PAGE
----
• never again says

            Moundbuilder, anger is a natural emotion, and when confronted with the barrage of crap heaped on you by one of these personalities, a perfectly understandable one.

            OTOH, in my case, it didn’t matter if I was angry or not, my NPD claimed I was, as then it justified her treatment of me. Whenever I tried to discuss our problems, the first words out of her mouth were “Stop yelling”. I’m a big guy, and I know I have a big voice, but I wasn’t yelling. However, the discussion would then morph into whether I was yelling or not, rather than addressing the real issue.

            She even pulled it once when we saw a counsellor, and the counsellor told her right out that I wasn’t yelling. Didn’t make any difference.

            In my case, the anger centred around two issues. I could deal with the high maintenance, I could deal with the over-spending, I could deal with the extra housework load. What I couldn’t deal with was her refusal to present a united front when the kids needed discipline (she was absolutely useless when it came to consequences), and her emotional and physical withdrawal from me, which was a 180 degree turn from when she was love bombing me.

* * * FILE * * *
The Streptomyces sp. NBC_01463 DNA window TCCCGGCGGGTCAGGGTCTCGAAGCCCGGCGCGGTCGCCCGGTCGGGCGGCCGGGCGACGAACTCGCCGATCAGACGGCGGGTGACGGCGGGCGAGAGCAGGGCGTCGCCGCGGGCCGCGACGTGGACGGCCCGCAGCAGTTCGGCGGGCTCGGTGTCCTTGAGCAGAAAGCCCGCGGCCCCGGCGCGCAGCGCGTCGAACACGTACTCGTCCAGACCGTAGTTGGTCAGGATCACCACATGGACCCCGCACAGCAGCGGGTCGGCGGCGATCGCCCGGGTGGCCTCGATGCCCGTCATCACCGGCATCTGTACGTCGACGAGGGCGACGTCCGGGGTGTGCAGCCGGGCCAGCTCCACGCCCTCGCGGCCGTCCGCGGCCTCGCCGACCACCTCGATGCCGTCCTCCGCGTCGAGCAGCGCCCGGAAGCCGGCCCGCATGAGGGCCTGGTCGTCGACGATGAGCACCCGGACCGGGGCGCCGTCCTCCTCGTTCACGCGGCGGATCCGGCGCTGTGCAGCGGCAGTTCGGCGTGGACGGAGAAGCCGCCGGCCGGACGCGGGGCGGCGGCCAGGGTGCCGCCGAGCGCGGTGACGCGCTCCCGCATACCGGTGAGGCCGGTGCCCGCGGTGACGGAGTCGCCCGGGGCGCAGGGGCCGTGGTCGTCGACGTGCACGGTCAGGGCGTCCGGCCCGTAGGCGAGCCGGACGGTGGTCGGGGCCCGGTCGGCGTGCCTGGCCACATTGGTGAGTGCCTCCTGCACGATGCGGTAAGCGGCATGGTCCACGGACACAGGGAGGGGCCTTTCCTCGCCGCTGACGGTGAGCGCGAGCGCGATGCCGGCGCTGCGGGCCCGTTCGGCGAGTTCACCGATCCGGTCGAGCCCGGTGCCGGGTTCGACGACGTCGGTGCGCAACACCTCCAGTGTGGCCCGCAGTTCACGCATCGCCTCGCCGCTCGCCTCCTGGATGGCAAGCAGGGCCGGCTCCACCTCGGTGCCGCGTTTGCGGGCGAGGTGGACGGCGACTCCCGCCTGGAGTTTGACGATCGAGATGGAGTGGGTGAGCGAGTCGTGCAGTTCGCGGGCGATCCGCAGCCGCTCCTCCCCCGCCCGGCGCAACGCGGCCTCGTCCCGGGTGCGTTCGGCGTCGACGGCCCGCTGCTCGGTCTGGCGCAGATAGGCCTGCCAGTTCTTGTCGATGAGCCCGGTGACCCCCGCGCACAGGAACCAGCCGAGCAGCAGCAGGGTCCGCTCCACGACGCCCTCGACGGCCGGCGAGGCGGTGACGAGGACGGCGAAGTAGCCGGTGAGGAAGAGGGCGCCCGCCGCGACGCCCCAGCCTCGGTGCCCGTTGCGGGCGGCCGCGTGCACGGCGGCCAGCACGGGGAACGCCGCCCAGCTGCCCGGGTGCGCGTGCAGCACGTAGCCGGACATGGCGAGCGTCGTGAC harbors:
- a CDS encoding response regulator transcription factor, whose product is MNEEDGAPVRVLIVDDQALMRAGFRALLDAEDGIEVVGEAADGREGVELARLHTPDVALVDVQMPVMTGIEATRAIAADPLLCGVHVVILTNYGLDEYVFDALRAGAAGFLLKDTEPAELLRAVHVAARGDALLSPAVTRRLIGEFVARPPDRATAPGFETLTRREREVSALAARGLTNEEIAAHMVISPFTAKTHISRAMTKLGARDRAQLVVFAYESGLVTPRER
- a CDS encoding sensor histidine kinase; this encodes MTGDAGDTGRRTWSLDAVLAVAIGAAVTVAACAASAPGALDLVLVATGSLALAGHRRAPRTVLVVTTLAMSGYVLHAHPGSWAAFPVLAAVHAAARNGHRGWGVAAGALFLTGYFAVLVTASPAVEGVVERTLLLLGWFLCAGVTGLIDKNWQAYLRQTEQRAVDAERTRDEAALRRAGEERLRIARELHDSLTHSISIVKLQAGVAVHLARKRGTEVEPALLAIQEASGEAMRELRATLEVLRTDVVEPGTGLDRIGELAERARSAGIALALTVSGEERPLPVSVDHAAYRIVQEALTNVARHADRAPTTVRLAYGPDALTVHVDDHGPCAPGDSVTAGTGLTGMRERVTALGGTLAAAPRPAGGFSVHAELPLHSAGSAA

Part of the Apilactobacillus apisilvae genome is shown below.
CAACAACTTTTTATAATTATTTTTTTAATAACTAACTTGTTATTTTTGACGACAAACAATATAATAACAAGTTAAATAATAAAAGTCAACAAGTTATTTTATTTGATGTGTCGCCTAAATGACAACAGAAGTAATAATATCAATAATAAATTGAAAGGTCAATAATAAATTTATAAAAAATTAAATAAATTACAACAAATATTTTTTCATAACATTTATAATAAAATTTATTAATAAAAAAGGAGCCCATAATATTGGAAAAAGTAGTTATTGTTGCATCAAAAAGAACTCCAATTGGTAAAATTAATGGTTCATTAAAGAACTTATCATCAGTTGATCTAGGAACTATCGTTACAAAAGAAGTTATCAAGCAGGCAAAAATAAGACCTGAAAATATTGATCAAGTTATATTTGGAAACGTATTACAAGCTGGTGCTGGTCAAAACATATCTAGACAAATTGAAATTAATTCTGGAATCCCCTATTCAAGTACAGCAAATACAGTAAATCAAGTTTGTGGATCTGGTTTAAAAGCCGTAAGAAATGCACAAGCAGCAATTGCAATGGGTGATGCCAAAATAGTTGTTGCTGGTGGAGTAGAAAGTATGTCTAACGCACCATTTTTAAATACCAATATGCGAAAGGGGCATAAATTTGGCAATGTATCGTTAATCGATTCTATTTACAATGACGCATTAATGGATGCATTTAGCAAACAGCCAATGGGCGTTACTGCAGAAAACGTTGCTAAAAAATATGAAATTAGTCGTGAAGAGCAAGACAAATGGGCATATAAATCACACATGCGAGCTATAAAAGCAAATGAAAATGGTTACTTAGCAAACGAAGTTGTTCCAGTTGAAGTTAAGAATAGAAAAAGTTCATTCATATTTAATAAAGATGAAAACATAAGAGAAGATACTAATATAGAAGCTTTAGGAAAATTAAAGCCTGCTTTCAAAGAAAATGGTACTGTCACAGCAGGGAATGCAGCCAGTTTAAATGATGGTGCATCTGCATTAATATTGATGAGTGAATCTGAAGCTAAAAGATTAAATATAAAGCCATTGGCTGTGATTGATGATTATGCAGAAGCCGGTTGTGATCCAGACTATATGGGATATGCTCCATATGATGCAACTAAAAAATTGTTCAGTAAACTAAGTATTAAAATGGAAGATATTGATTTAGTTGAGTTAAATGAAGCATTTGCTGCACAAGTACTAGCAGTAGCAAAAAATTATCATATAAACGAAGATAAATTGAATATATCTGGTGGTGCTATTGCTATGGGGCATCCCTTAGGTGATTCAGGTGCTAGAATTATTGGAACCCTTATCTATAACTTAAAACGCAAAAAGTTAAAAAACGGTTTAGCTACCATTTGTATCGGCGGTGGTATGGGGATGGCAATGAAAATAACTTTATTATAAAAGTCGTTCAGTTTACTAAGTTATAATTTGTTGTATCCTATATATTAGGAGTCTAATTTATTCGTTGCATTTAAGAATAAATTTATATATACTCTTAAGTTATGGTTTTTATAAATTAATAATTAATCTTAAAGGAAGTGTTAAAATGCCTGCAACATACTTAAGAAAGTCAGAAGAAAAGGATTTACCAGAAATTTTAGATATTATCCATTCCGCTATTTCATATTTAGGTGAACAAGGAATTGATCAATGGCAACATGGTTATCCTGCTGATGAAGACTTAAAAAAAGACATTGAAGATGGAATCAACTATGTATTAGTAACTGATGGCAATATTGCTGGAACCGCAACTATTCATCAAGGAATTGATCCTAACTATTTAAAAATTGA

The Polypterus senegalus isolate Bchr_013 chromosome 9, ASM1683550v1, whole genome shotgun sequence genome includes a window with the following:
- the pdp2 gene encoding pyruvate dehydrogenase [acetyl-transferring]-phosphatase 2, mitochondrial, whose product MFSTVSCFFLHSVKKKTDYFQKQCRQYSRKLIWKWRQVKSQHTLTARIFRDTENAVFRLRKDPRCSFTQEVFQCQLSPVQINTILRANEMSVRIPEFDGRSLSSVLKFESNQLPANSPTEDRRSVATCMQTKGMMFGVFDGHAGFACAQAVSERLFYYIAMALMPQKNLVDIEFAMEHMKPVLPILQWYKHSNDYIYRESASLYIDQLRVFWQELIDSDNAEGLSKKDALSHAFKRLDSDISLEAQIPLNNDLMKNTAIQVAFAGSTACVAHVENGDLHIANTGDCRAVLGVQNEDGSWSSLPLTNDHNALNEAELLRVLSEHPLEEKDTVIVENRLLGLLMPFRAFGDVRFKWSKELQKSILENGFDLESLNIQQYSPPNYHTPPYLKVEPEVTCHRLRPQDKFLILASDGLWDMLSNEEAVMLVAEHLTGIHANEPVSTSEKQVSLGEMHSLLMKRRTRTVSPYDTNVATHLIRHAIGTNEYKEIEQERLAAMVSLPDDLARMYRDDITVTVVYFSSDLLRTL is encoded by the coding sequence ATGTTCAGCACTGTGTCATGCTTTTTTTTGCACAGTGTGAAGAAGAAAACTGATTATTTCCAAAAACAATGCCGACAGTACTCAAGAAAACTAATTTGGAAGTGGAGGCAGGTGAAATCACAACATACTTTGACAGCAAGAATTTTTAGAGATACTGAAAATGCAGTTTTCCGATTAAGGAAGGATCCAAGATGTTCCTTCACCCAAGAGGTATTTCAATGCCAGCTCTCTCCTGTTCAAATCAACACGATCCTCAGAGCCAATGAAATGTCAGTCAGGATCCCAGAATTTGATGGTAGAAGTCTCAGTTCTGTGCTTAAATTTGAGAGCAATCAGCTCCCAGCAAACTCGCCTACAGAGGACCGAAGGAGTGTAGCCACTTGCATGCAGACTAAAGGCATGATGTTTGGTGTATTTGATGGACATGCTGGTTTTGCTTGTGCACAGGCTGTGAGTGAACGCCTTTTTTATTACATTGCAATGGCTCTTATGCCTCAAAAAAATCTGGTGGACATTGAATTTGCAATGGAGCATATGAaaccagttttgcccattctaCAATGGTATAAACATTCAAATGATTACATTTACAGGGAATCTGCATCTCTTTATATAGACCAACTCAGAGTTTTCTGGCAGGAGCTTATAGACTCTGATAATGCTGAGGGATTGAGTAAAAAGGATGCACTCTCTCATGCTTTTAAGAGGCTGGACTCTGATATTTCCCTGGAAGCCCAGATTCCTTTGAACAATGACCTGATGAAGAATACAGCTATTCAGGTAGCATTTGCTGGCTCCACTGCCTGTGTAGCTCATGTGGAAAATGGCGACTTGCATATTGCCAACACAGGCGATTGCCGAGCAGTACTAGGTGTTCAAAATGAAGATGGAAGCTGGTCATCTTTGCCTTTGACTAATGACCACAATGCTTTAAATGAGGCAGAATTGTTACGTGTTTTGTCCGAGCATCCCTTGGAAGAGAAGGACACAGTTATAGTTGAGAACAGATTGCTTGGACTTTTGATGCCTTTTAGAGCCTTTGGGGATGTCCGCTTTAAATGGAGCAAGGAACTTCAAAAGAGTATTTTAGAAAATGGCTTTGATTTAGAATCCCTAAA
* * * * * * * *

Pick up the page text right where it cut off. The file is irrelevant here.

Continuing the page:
Suppressing the anger made no difference, because it just manifests itself in other ways, like major stress. I finally had to go to the dr. for Valium, just to be able to walk in the door at night. That’s when I realized that I had to get out.

            So, Yes, your friend can and should feel his anger, but then he has to make it work for him, by motivating him to do things for himself, if not just helping him out the door.

          • SweetJones says

            It never ceases to amaze me how so many of these women use the same bag of tricks. “Stop yelling” was a fave of my ex’s too. On the somewhat rare occasions I really would yell, she would occasionally punch me in the mouth. She busted my lip twice, and excused it by saying I “bellowed” at her, which in her mind was ample excuse to throw a little haymaker at my face. (Like you, I am a big guy with a deep voice, but I know when I am yelling and when I am not. And while her little fists didn’t do much damage to my size 8 head, with domestic violence, it’s the thought that counts.)